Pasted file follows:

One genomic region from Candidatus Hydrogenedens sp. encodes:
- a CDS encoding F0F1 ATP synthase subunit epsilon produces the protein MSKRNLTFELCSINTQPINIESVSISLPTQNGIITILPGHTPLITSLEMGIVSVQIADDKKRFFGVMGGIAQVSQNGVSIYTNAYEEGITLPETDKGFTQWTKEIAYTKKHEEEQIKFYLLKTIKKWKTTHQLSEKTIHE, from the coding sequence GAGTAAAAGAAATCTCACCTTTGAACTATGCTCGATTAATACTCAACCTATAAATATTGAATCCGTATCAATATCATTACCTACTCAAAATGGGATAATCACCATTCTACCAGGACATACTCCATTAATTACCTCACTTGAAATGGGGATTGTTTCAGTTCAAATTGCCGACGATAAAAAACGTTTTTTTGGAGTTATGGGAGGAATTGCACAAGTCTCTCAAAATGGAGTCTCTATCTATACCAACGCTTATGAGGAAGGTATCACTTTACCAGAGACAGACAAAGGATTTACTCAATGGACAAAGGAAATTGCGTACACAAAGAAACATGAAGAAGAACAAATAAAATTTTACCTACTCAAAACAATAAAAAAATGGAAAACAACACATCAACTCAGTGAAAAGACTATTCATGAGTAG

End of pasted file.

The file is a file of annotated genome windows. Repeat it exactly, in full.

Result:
One genomic region from Candidatus Hydrogenedens sp. encodes:
- a CDS encoding F0F1 ATP synthase subunit epsilon produces the protein MSKRNLTFELCSINTQPINIESVSISLPTQNGIITILPGHTPLITSLEMGIVSVQIADDKKRFFGVMGGIAQVSQNGVSIYTNAYEEGITLPETDKGFTQWTKEIAYTKKHEEEQIKFYLLKTIKKWKTTHQLSEKTIHE, from the coding sequence GAGTAAAAGAAATCTCACCTTTGAACTATGCTCGATTAATACTCAACCTATAAATATTGAATCCGTATCAATATCATTACCTACTCAAAATGGGATAATCACCATTCTACCAGGACATACTCCATTAATTACCTCACTTGAAATGGGGATTGTTTCAGTTCAAATTGCCGACGATAAAAAACGTTTTTTTGGAGTTATGGGAGGAATTGCACAAGTCTCTCAAAATGGAGTCTCTATCTATACCAACGCTTATGAGGAAGGTATCACTTTACCAGAGACAGACAAAGGATTTACTCAATGGACAAAGGAAATTGCGTACACAAAGAAACATGAAGAAGAACAAATAAAATTTTACCTACTCAAAACAATAAAAAAATGGAAAACAACACATCAACTCAGTGAAAAGACTATTCATGAGTAG